In this Psalm we find that the Messiah (or his ancestor David) is designated with a priestly title. The Psalmist declares God’s words to the King – “You are a priest forever after the manner of Melchizedek” (Psalm 110:4). But there is no reason to make the leap and assume that the only connotation that the priesthood carries is the function of expiating sin as missionaries would have us believe. In the days of Melchizedek, when there was no Temple – anyone could have brought an offering. The processing of the animal offerings was not limited to the priesthood except in the context of the Temple or the Tabernacle. The priests were always charged with administering justice (Deuteronomy 17:9). As king of Salem, it is clear that this duty was well within the scope of Melchizedek’s station. If the scriptures wanted to imply that the Messiah’s role includes the expiation of sin, it would have referred to the Aaronic priesthood, which is explicitly associated with atonement. The fact that the Psalmist refers to Melchizedek and not to Aaron, indicates that the Messiah is charged with the roles of teacher and judge (Isaiah 11:4).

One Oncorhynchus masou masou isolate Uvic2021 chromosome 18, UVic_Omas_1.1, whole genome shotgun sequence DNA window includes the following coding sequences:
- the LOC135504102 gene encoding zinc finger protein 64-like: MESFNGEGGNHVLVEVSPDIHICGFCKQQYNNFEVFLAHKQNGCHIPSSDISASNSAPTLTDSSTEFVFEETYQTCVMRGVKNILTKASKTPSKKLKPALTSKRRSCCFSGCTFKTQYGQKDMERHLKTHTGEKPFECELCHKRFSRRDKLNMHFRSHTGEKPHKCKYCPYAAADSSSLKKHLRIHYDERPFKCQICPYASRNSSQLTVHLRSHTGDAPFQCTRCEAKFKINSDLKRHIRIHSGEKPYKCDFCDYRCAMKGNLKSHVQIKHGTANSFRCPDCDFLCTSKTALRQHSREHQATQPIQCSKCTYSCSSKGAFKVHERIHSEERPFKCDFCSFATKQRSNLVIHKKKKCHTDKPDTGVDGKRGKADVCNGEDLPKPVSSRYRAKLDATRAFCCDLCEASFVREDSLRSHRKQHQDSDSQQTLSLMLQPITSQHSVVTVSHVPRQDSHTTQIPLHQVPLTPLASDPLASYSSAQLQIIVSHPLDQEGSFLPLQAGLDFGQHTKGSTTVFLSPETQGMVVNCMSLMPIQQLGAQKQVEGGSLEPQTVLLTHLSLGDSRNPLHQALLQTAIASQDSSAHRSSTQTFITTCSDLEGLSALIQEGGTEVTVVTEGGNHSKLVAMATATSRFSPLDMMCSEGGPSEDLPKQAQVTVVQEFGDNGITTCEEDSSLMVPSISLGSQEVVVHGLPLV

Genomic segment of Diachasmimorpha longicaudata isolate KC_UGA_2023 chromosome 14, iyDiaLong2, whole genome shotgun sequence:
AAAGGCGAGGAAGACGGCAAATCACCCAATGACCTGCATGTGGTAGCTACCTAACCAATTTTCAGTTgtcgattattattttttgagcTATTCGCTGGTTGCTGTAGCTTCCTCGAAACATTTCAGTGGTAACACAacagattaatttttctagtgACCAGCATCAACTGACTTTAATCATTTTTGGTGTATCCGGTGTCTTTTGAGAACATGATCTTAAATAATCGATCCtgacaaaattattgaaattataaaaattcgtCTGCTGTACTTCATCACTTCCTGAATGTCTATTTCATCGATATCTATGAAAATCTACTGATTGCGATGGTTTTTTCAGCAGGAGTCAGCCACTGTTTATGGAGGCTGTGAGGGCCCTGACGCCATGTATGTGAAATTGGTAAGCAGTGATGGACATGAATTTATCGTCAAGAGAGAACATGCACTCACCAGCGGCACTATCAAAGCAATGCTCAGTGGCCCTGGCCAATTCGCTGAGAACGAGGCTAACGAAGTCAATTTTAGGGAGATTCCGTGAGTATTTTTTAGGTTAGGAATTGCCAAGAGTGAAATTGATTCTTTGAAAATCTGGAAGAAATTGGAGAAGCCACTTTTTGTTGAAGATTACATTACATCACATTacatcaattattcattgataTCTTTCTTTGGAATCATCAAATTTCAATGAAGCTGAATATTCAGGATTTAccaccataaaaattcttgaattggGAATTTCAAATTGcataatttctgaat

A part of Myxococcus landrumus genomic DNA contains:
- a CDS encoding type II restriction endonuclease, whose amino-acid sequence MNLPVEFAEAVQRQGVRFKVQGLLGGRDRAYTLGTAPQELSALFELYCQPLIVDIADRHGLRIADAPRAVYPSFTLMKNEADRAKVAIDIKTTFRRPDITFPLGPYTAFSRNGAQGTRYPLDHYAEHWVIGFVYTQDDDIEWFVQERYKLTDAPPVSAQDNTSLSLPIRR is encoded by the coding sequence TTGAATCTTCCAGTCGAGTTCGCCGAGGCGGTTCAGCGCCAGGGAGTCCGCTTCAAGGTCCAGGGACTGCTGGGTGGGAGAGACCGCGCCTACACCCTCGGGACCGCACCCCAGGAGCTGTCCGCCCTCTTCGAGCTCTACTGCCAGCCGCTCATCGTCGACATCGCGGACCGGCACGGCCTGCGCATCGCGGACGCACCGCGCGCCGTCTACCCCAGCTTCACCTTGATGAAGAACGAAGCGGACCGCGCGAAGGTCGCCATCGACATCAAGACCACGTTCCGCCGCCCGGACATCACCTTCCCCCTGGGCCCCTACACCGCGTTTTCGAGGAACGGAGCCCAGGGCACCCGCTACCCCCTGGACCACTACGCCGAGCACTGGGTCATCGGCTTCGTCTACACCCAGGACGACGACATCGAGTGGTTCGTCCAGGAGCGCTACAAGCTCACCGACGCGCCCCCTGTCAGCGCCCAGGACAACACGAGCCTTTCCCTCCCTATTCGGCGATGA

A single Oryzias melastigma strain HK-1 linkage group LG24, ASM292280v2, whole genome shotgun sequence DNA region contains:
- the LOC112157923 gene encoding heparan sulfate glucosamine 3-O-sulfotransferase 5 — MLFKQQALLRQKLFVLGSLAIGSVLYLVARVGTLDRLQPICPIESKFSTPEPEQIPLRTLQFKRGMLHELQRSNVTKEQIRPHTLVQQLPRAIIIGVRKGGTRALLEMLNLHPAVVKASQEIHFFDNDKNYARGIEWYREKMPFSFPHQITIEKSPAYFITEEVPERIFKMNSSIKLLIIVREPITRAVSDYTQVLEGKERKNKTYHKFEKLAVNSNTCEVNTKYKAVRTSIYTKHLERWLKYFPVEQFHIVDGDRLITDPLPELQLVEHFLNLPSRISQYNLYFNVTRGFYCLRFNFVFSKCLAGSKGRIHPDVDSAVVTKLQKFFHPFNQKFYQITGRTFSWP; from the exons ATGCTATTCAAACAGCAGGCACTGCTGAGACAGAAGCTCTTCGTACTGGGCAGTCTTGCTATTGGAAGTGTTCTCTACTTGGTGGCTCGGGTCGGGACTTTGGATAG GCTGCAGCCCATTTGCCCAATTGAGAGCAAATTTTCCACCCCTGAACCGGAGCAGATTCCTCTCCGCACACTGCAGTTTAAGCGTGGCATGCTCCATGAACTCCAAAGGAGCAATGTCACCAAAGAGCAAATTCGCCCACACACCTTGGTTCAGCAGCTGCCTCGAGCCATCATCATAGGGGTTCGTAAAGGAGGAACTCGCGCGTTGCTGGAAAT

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Yisroel C. Blumenthal
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What do you think of לַאדֹנִי in verse 1? Is the Messiah David’s lord? Or is this maybe a psalm about David, rather than a psalm by him?
I think that the simple meaning is that this is about David
Then that’s simple, and I think I agree with you.
I’d thought the common understanding has been that the David psalms were written by David himself, but maybe that’s an assumption.
The Ibn Ezra points to Psalm 20 and 21 as examples of this style
Oh, that really helps. Especially with Ps 20 i can see what he meant. I’d be interested to look more at his approach.
I am wondering if perhaps Rabbi Yisroel can provide some enlightenment regarding Psalm 110. My read on it is that there is no actual wording that allows for the idea of the “order” of Malchi Tzedek. One of the translations I have seen says “Your are a priest forever because you are a righteous king.” What is the story here from the actual Hebrew?
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